If I can't take advantage of the electric motor (let's say hauling up to Lake Tahoe from San Francisco), all I'm really driving is an odd-shaped Echo.

    I think I'd do better with a VW TDI in this hilly geology (earthquake territory last couple hundred thousand years).


  • "If I can't take advantage of the electric motor (let's say hauling up to Lake Tahoe from San Francisco), all I'm really driving is an odd-shaped Echo."

    Let me get this straight. You want to use a compact car(classic Prius?) to tow something from SF to Lake Tahoe? You'll need the right tool to do the right job. Try Highlander Hybrid or Lexus RX400H with 3,000lbs towing capability.

    You don't need to take advantage of the electric motor(s). HSD will do that for you in combination with ICE (either gas for diesel).

  • For those who had not become aware of the true potential of HSD, let me post a real owner(Markus) experience which was posted on Toyota-Prius yahoo group.

    I alluded to the 2004 Prius performance going up the Eisenhower
    Tunnel in CO on I-70 (11OOO ft) yesterday. Since I got several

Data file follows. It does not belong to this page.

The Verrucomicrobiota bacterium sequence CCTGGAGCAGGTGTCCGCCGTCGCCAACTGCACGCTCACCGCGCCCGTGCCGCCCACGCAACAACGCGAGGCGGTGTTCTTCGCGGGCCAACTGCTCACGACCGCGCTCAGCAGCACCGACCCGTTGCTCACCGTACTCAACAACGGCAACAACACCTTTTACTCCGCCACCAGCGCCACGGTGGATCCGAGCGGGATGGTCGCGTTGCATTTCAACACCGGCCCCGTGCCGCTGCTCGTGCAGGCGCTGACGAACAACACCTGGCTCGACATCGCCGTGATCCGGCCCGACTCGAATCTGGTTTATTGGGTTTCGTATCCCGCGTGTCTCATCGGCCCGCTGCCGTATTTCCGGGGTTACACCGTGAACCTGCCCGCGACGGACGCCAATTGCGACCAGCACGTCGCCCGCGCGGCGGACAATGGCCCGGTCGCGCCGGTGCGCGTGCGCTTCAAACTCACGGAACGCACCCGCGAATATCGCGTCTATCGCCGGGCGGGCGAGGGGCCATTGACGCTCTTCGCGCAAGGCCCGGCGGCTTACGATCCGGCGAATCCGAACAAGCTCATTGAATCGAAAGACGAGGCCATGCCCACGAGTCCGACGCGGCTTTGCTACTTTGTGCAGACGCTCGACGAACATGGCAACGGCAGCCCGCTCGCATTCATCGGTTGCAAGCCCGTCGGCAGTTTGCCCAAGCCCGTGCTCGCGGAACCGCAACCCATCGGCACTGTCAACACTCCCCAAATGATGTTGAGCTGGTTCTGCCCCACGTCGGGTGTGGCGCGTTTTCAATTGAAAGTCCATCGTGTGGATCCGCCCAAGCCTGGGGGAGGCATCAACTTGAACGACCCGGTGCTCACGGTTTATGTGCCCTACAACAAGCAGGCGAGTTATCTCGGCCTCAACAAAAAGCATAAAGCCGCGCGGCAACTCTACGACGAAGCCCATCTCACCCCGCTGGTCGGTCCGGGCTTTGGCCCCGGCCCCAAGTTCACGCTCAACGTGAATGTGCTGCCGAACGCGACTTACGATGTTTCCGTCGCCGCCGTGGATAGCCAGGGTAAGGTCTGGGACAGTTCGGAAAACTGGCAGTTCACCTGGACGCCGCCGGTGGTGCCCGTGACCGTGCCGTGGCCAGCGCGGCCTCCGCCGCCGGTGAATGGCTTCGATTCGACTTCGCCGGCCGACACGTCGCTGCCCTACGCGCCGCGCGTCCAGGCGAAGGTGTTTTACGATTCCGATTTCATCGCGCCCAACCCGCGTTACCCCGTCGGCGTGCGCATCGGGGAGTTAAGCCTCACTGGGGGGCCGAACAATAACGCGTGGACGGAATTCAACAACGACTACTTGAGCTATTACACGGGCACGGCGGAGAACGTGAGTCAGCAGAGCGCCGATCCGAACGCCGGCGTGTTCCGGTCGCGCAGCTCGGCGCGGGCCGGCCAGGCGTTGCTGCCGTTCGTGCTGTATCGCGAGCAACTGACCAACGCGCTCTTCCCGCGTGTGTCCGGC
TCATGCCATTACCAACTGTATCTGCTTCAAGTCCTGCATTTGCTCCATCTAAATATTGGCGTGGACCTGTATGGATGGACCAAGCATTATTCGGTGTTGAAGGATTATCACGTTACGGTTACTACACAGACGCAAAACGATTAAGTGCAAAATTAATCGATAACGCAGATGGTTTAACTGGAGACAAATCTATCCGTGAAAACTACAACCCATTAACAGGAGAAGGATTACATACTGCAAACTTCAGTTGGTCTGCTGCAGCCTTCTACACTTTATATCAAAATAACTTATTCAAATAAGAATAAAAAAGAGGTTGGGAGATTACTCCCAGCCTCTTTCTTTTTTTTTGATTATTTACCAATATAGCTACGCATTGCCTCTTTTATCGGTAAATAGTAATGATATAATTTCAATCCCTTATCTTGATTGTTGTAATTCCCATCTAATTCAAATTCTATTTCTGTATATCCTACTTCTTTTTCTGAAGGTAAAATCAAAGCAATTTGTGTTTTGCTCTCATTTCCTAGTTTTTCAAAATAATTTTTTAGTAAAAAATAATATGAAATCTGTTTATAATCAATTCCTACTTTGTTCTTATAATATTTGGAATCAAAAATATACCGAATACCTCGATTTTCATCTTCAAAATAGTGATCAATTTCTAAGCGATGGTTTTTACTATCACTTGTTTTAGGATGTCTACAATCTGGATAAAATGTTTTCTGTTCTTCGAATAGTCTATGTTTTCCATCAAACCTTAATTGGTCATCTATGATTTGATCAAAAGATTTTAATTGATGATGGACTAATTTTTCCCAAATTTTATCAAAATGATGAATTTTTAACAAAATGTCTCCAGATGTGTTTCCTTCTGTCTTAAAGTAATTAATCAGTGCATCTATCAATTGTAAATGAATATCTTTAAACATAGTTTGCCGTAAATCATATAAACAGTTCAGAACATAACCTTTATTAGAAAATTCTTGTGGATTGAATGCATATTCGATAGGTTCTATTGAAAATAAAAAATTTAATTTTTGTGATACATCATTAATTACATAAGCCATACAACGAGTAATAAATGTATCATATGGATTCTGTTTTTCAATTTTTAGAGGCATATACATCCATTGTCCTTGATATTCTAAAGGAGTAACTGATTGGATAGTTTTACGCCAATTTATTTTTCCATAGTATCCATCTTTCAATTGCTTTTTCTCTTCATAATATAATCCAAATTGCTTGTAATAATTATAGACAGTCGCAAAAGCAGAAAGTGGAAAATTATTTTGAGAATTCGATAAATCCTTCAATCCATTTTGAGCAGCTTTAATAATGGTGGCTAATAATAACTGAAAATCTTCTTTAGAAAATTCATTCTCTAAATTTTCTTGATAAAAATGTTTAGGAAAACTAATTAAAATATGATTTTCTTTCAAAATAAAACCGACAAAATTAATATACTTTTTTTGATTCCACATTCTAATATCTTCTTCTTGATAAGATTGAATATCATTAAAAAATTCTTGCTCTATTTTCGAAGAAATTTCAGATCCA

personal replies and questions, I will also post more details here.

    The Eisenhower tunnel climb is probably not the longest or steepest
    climb on a US interstate, but considering the 1100O ft elevation, it
    might be the most demanding overall. One side is very long but
    mostly gradual, the other very steep (for an interstate). Speed
    limit is generally 65.

    Here are the details for a 2004 Prius, 2 adults, skis, gear, ~30-40 F

    I-70 westbound - long but mostly gradual 5000 ft climb with some
    steep hills:
    You can keep it over 65 all the way to Loveland ski area. Only in
    the last mile on that last hill right before the tunnel, the speed
    dropped to 63 since the battery was at its lowest level (one purple
    bar) and could longer contribute power full time. Even then I was
    still passing cars on the highway.

    I-70 eastbound - from Dillon it's an 8 mile, continously steep (5-
    7%) climb up to over 11000ft:
    The Prius will go over 65 for several minutes until the battery is
    at one bar. Then the speed will gradually drop to 60 (floored).